I suspect her early adoption was also the reason she hated her crate so much; when a dog is raised by another dog, I suppose the desire to have a “den” of their own to retreat to would be natural. Being raised essentially from birth by us, however, meant that our “den” – the whole house – was also hers. We didn’t have a problem with that, of course, because her attachment to us was undeniably reciprocated.
For the past two years, a variety of vets had told us that she suffered from a series of problems: inflamed liver, low white blood cell count, kidney issues, thyroid issues, all of which we were told was an indicator that the time I would have my dog was coming to a close. Each time, she never stopped being the playful, curious, and ridiculously adorable Tornado that we all knew. Granted, she started having to take certain pills to keep things in check, but all-in-all, the quality of life she was living hadn’t changed an iota.
Well, except that maybe she got a bit more cheese thanks to my parents and I being giant suckers. We’re not above giving her something special as a reward for just being generally awesome, you know?
Just over a week ago, we were told by her current vet that she was suffering from lymphoma, and that Tornado had somewhere between thirty and ninety days to live. While I hoped that this would be like the other times that we got doom-and-gloom news about her, the lymphoma would do what the other conditions could not. Despite acting entirely normally the night before, at 3AM Monday morning her breathing became extraordinarily labored. She also had trouble standing up because one of her legs was severely swollen, to the point that any time she needed to go anywhere, I had to carry her. The biggest indicator that the end of things was near was her refusal to take her pills; while she never took them entirely willingly, she wouldn’t clamp down her jaw the way she did that morning, as if to say, “If I’m going out, I’m sure as hell not going out with that taste in my mouth”. I sat with her for a few hours, giving her ice cubes to lap up to keep hydrated, hoping that my gut was just being irrational. When 9AM came around, I had gotten up to brush my teeth after giving her a quick scratch on the head, and by the time I came back she was gone.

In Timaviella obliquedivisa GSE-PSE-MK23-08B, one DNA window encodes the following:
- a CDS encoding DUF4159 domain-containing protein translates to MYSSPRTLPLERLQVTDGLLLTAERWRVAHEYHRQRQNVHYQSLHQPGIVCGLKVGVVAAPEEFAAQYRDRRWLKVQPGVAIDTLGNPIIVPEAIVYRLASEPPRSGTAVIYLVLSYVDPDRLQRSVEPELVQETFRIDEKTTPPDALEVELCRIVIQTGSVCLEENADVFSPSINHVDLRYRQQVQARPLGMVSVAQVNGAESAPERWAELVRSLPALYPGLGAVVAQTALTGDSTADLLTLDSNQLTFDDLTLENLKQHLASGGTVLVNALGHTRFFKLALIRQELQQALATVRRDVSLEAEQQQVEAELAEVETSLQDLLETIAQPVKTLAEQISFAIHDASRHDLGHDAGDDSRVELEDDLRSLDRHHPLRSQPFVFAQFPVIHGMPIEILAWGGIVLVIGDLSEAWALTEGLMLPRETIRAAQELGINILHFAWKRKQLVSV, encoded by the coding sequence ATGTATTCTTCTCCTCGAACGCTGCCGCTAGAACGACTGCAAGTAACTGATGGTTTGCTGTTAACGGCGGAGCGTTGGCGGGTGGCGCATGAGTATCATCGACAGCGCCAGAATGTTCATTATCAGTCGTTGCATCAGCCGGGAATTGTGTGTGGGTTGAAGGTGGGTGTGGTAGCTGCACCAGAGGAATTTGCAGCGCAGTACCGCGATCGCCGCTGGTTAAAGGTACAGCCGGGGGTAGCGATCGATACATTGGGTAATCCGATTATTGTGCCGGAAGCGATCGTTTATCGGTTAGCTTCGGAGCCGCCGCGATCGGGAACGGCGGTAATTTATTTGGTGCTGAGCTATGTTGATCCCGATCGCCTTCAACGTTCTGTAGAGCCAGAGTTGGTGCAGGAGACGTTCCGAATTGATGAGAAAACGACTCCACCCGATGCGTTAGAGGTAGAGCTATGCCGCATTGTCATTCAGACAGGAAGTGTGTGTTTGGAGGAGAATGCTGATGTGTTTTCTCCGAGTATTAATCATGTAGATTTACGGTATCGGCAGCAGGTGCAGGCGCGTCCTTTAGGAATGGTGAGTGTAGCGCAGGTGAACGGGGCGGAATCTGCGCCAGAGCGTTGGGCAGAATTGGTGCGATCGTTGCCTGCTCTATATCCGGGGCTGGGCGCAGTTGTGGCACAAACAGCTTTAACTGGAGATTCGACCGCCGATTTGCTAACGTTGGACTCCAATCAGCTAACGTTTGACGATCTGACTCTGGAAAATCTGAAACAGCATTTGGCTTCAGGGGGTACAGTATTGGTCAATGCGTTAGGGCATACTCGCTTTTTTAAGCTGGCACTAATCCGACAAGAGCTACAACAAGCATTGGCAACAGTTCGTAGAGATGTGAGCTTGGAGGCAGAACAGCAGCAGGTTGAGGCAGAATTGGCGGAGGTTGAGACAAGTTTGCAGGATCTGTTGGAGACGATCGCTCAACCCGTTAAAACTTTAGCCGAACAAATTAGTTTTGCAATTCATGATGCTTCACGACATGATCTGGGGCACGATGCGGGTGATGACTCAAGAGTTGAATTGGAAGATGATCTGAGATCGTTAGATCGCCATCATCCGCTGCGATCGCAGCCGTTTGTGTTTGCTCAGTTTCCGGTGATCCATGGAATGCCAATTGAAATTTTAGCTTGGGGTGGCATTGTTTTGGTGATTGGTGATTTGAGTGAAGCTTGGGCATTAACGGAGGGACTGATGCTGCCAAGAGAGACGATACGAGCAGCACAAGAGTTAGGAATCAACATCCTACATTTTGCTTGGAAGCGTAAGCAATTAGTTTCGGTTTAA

She had been a key part of my life for the past twelve years: as nervous as girls I were dating may have been meeting my parents, it was the approval of Tornado they really had to worry about if they wanted the relationship to last; if we went on vacation, we had to find a place that would accept her as well, ‘cause she was part of the family and therefore was going to go with us; I dove headfirst back into debt several times without regret after painstakingly clawing my way out to pay the vets that would keep her health up to snuff. I always referred to her as the one girl who couldn’t disappoint me, and she never did.
Some people, after hearing of her passing, have suggested that despite the sadness I am feeling, the bright side was that we could get another dog. But another dog will not be like Tornado, and while there may be another dog in the house at some point, it won’t ever be my dog. I remember reading an article once in a magazine years ago where the author talked about having owned dogs in the past, but his recently departed pooch was the last dog he would ever have because, despite loving the other dogs, his last dog just clicked with him in a way no other dog had. For me, I got that dog on the first try, and it wouldn’t be fair to another dog to come in with that sort of standard to live up to, as far as I’m concerned.
So, s’long, Tor. To paraphrase Butters in the “South Park” episode titled “Raisins”: I’m sad because you’re gone, but I’m just as happy that you were here in the first place. You’ll be missed terribly.